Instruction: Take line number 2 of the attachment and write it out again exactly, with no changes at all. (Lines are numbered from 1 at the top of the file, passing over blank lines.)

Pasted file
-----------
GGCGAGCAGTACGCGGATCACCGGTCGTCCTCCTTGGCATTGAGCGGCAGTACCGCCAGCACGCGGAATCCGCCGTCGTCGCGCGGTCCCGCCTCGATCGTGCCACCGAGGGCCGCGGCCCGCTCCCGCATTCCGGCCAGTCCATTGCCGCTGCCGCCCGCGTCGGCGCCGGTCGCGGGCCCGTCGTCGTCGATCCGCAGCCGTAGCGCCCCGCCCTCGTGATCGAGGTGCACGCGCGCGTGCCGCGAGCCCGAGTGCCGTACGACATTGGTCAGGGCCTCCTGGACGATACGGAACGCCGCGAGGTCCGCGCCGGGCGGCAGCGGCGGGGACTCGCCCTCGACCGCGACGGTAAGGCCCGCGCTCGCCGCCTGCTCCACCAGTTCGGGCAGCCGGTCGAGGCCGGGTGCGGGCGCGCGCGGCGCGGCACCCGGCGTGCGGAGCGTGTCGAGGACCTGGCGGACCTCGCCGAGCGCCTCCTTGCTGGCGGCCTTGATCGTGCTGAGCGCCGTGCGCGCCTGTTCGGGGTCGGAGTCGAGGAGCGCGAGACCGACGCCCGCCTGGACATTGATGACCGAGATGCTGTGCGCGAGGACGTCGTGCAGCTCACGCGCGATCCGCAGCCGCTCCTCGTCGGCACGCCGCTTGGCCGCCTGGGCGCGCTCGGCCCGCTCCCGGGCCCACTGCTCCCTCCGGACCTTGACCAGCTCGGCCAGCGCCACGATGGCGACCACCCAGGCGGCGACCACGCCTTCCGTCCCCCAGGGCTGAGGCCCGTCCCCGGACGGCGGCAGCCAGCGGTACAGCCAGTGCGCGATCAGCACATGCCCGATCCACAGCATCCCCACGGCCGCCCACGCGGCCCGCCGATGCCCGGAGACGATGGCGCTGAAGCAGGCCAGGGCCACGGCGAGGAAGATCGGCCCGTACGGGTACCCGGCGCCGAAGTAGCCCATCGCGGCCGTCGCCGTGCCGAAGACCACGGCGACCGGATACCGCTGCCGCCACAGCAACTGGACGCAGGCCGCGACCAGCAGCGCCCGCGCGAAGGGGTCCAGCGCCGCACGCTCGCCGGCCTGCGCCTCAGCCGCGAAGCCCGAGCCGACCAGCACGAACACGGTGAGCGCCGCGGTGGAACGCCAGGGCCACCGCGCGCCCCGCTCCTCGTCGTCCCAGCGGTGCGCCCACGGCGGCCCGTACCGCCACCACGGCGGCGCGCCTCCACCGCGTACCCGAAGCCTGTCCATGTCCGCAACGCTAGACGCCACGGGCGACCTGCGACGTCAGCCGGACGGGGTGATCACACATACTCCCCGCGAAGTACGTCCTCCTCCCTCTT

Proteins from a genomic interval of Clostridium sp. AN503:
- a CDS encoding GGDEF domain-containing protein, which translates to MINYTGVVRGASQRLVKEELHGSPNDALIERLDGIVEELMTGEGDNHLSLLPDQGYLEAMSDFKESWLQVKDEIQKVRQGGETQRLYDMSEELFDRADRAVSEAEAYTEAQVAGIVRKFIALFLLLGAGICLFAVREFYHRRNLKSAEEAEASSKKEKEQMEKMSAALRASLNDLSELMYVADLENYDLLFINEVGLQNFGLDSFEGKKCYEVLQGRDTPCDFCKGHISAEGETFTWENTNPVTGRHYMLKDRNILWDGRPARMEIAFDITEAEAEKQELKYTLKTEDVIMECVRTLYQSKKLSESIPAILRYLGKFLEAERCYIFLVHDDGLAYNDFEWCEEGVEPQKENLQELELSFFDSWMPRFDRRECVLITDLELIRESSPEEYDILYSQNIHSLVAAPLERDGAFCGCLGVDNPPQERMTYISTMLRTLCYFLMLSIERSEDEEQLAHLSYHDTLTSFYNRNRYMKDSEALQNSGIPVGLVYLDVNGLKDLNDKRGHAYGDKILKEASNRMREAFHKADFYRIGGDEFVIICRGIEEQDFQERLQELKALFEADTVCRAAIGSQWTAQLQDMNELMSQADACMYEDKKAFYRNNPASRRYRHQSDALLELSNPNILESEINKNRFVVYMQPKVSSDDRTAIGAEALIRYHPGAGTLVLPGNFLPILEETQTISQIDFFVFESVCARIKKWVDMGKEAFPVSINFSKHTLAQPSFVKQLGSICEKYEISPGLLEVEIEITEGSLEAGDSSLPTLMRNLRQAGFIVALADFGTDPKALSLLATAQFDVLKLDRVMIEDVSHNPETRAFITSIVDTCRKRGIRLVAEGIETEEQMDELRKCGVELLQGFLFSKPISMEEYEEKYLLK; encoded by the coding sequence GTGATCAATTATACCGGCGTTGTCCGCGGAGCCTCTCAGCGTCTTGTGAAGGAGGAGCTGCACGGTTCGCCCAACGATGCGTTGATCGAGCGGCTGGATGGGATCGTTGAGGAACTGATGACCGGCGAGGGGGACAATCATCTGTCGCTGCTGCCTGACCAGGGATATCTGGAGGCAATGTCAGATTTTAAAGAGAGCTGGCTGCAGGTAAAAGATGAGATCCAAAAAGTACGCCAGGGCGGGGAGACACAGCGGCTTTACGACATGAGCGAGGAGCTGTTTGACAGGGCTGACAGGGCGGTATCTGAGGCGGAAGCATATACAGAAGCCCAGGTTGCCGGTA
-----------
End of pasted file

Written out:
Proteins from a genomic interval of Clostridium sp. AN503: